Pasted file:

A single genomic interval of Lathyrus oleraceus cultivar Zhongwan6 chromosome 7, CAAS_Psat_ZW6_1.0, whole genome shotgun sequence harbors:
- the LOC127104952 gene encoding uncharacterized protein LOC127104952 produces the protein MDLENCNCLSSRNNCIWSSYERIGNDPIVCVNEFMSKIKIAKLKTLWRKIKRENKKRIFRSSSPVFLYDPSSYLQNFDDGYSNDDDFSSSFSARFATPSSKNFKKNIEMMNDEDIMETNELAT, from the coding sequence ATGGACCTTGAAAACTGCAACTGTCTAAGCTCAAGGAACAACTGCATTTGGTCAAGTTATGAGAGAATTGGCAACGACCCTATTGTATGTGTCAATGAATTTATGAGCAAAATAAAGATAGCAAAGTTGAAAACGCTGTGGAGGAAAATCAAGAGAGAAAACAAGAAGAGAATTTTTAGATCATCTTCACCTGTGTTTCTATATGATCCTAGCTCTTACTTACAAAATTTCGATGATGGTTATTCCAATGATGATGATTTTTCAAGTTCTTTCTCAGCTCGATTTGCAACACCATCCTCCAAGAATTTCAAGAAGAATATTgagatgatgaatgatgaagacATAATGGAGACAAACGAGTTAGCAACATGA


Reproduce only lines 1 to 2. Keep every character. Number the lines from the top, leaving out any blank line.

A single genomic interval of Lathyrus oleraceus cultivar Zhongwan6 chromosome 7, CAAS_Psat_ZW6_1.0, whole genome shotgun sequence harbors:
- the LOC127104952 gene encoding uncharacterized protein LOC127104952 produces the protein MDLENCNCLSSRNNCIWSSYERIGNDPIVCVNEFMSKIKIAKLKTLWRKIKRENKKRIFRSSSPVFLYDPSSYLQNFDDGYSNDDDFSSSFSARFATPSSKNFKKNIEMMNDEDIMETNELAT, from the coding sequence ATGGACCTTGAAAACTGCAACTGTCTAAGCTCAAGGAACAACTGCATTTGGTCAAGTTATGAGAGAATTGGCAACGACCCTATTGTATGTGTCAATGAATTTATGAGCAAAATAAAGATAGCAAAGTTGAAAACGCTGTGGAGGAAAATCAAGAGAGAAAACAAGAAGAGAATTTTTAGATCATCTTCACCTGTGTTTCTATATGATCCTAGCTCTTACTTACAAAATTTCGATGATGGTTATTCCAATGATGATGATTTTTCAAGTTCTTTCTCAGCTCGATTTGCAACACCATCCTCCAAGAATTTCAAGAAGAATATTgagatgatgaatgatgaagacATAATGGAGACAAACGAGTTAGCAACATGA